To wear my Nike,
    and ride my bike,
    or go on a hike.

    I know Nike does rhyme, but what the @%#%

  45. Kishore


  46. @CV 1737: The possibilities are mind boggling:
    Initially, Global well-being establishment, which person did you say? (3)

  47. @ Giri: Yup, the 1'was a dead give away, wasn't it?

  48. CV/Kishore

    After Kishore's hint, the answer is obvious, however how do you arrive at the solution?

  49. Giri 1751: Read as: I knew

  50. I oddly recognised
    I oddly knew
    I + every odd letter of KnEw

  51. Kishore
    You wrote:
    I know Nike does rhyme, but what the @%#%.
    You meant 'I know Nike does not rhyme, but what the @%#%,' didn't you?
    Anyway -
    Pope wrote in a famous couplet:
    “Here thou, great Anna! whom three realms obey, / Dost sometimes counsel take – and sometimes tea.”
    Now, how was 'tea' pronounced in those days?

  52. 'Tay' (Pope can do no wrong !), incidentally the only product with just two names in the world, Tea or Cha or variations of the same. Thanks for the correction.

    How (!!!*) did you like my 1747?

  53. Reg: 1741 :From The Daily Telegraph, On the 1st June the clue for 15 across was 'Britannia and he hold the same thing.'(7) The answer was Neptune. Closely connected to 1723 SHAEF. It was wartime and classified code words were appearing in the crossword with regularity.
    17 across: 'One of the U.S.'(UTAH) 3 down 'Red Indian on the Missouri'. (OMAHA) . To pick a single classified code-word would be a luck or some may just put it down to a coincidence but would two fairly close together be a coincidence? On the 27th May 'Overlord' appeared as the answer to 11 across and on May 30th 11 across was 'This bush is the centre of nursery revolutions.' The answer was 'Mulberry.'

  54. CV and Kishore, I was away for a few hours. Just saw the question on former president. In fact, the three-letter name was part of his highly popular election slogan.

    As for Nike rhyming with 'like', just seeking a clarification. I had understood that the brand 'Nike' is pronounced 'nigh-key'. Please let me know. In that case, it won't rhyme with like.

    'Tea' and 'tay' was interesting. The French term 'nee', literally meaning 'born' is used to indicate a married woman's maiden name. E.g., Aishwarya Bachchan nee Rai (although it is more common to write Aishwarya Rai-Bachchan.)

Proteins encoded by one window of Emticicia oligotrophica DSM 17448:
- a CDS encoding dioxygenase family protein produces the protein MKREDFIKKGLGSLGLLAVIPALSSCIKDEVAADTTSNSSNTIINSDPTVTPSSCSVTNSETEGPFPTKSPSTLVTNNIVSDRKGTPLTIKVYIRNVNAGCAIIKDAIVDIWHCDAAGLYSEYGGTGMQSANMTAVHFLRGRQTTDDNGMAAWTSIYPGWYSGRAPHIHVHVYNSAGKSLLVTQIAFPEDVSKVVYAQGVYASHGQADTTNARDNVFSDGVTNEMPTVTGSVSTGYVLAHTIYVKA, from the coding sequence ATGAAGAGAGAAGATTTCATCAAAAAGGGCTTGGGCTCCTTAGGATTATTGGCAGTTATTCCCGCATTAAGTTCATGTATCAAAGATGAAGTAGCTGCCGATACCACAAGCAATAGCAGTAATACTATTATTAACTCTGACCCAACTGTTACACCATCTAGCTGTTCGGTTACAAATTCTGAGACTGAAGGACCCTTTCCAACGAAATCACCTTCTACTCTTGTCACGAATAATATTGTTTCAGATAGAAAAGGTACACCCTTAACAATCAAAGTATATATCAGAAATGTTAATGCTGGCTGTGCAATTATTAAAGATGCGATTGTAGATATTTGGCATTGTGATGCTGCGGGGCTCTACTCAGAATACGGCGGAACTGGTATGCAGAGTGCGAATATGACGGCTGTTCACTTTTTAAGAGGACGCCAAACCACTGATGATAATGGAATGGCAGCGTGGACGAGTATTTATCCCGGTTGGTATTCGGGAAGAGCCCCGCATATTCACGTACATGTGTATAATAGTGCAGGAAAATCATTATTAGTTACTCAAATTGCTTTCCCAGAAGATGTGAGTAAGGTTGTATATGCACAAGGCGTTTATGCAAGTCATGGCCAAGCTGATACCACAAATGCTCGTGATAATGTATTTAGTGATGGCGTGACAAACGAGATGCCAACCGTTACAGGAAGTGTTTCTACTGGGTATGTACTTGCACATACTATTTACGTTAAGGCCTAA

Its correct pronunciation is 'nay' and not 'knee' as it is widely pronounced in India. CV, I regard you as an authority. Please let me know.

  55. Richard@20:11

    You're right about Nike it is 'nigh-key' so also nee it is pronounced 'nay' and not 'knee'

  56. @ Richard: You are right. Nike does not rhyme with like, but I goofed up and missed on the not, as rightly pointed out by CV.

    Remember the Nike ad with cricketers on bus-tops and the ditty 'Rao, patrao, rao' sung by Ella Castelino to the tune of Lorna Cordiero's Bebdo?


    By the way, if any of you hear this tune as a mobile ringtone, accost the chap with the phone, it will probably be me (though I use the original Bebdo as my ring-tone)

    Sorry for all the posts removed, I was trying to get the linking process right, but didn't

  57. The traffic is too heavy for a Sunday

  58. Deepak, thanks for 20:26 clarification.

    Kishore 20:40 - your embedded link mission perhaps failed because the thread you provide contains alien characters at the beginning.


    Delete 'Href=' which is part of the html tag you typed.

    It should read:

    It is the first that I came across this particular Nike ad.

    Obrigad, patrao! (Lest others feel left out, it is the Goan way of saying 'Thanks, boss'. It has come from Portuguese.) Kishore has picked a lot of similar expressions from Goa during his sojourn there.)

    Incidentally, 'obrigad' is conneted with 'obligated' and 'patrao' with 'patron'.

  59. Here's the link to the NIKE AD that Kishore has been trying to put in

  60. Reg. Kishore @19:01: Interesting, isn't it? I was recently thumbing through Don Manley's Chamber's Crossword Manual and it had an interesting side story on that that I am sure most here are familiar with..It seems LS Dawe was the setter credited with those crosswords in 1944 and had convinced MI5 it was a coincidence, nothing more. But it turns out LS Dawe had this habit of asking his students to fill in blank grids and subsequently using it in his published work. It seems these pupils met some (presumably in public gethering places) of the Canadian and US servicemen in the area waiting for D-Day to happen and overheard conversations using these codewords without realizing the significance. Subsequently, these words were used by the pupils to clue words and made their way in the DT puzzles. Anecdotal no doubt, but quite from the horse's mouth in the sense that one of LS Dawe's pupils, Ronald French confessed to it 40 years or so after D-Day breaking Dawe's conspiracy of silence vow.

  61. Veer: There is also a theory that he picked up these words from his brother in law who worked at the Admiralty.

  62. A rattler also means - A good specimen of anything. So the meaning is fine. A rattler is also short form of a rattle snake. Ok for this poetic licence of the compiler??

    I enjoy the Sunday Hindu xwords, more than the Daily. I take a deep breath when I see that the compiler is NJ. No jokes.

    Now, for the punctuations "faus pas"

    An English grammar teacher wrote on the notice board and asked the children to punctuate:

    A woman without her man is nothing.

    Girls wrote: A woman, without her, man is nothing.
    Boys wrote : A woman,without her man, is nothing.

    I enjoyed reading all the comments. Mind if I joined in? Or will it be an intrusion into a closed Group of old cruciverbalists?

    Raju Umamaheswar